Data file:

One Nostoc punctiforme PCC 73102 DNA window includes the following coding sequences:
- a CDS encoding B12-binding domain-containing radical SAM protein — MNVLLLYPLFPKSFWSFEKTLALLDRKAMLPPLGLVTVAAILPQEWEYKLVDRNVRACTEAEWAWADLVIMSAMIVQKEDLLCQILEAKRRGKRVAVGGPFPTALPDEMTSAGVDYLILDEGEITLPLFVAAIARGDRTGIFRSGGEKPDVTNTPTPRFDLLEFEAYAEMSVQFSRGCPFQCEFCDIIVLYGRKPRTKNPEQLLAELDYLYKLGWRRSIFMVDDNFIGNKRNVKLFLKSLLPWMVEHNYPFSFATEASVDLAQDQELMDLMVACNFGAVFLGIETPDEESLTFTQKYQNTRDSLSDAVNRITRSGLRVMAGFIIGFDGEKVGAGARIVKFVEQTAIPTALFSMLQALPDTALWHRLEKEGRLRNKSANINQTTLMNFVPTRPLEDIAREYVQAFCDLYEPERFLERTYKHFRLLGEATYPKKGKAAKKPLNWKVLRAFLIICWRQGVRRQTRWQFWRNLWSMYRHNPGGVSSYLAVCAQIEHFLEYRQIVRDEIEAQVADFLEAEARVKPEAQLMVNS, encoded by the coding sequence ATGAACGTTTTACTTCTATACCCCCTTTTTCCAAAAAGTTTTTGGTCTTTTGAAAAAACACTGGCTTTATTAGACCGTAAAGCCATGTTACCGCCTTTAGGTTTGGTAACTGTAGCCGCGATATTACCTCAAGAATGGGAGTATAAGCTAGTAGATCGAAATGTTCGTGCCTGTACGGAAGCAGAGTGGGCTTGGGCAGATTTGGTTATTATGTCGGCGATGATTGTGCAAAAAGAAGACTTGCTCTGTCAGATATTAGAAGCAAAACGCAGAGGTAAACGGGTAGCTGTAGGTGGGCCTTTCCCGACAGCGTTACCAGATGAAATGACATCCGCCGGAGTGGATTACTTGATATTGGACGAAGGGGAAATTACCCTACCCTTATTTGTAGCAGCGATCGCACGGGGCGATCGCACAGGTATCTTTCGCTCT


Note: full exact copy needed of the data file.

One Nostoc punctiforme PCC 73102 DNA window includes the following coding sequences:
- a CDS encoding B12-binding domain-containing radical SAM protein — MNVLLLYPLFPKSFWSFEKTLALLDRKAMLPPLGLVTVAAILPQEWEYKLVDRNVRACTEAEWAWADLVIMSAMIVQKEDLLCQILEAKRRGKRVAVGGPFPTALPDEMTSAGVDYLILDEGEITLPLFVAAIARGDRTGIFRSGGEKPDVTNTPTPRFDLLEFEAYAEMSVQFSRGCPFQCEFCDIIVLYGRKPRTKNPEQLLAELDYLYKLGWRRSIFMVDDNFIGNKRNVKLFLKSLLPWMVEHNYPFSFATEASVDLAQDQELMDLMVACNFGAVFLGIETPDEESLTFTQKYQNTRDSLSDAVNRITRSGLRVMAGFIIGFDGEKVGAGARIVKFVEQTAIPTALFSMLQALPDTALWHRLEKEGRLRNKSANINQTTLMNFVPTRPLEDIAREYVQAFCDLYEPERFLERTYKHFRLLGEATYPKKGKAAKKPLNWKVLRAFLIICWRQGVRRQTRWQFWRNLWSMYRHNPGGVSSYLAVCAQIEHFLEYRQIVRDEIEAQVADFLEAEARVKPEAQLMVNS, encoded by the coding sequence ATGAACGTTTTACTTCTATACCCCCTTTTTCCAAAAAGTTTTTGGTCTTTTGAAAAAACACTGGCTTTATTAGACCGTAAAGCCATGTTACCGCCTTTAGGTTTGGTAACTGTAGCCGCGATATTACCTCAAGAATGGGAGTATAAGCTAGTAGATCGAAATGTTCGTGCCTGTACGGAAGCAGAGTGGGCTTGGGCAGATTTGGTTATTATGTCGGCGATGATTGTGCAAAAAGAAGACTTGCTCTGTCAGATATTAGAAGCAAAACGCAGAGGTAAACGGGTAGCTGTAGGTGGGCCTTTCCCGACAGCGTTACCAGATGAAATGACATCCGCCGGAGTGGATTACTTGATATTGGACGAAGGGGAAATTACCCTACCCTTATTTGTAGCAGCGATCGCACGGGGCGATCGCACAGGTATCTTTCGCTCT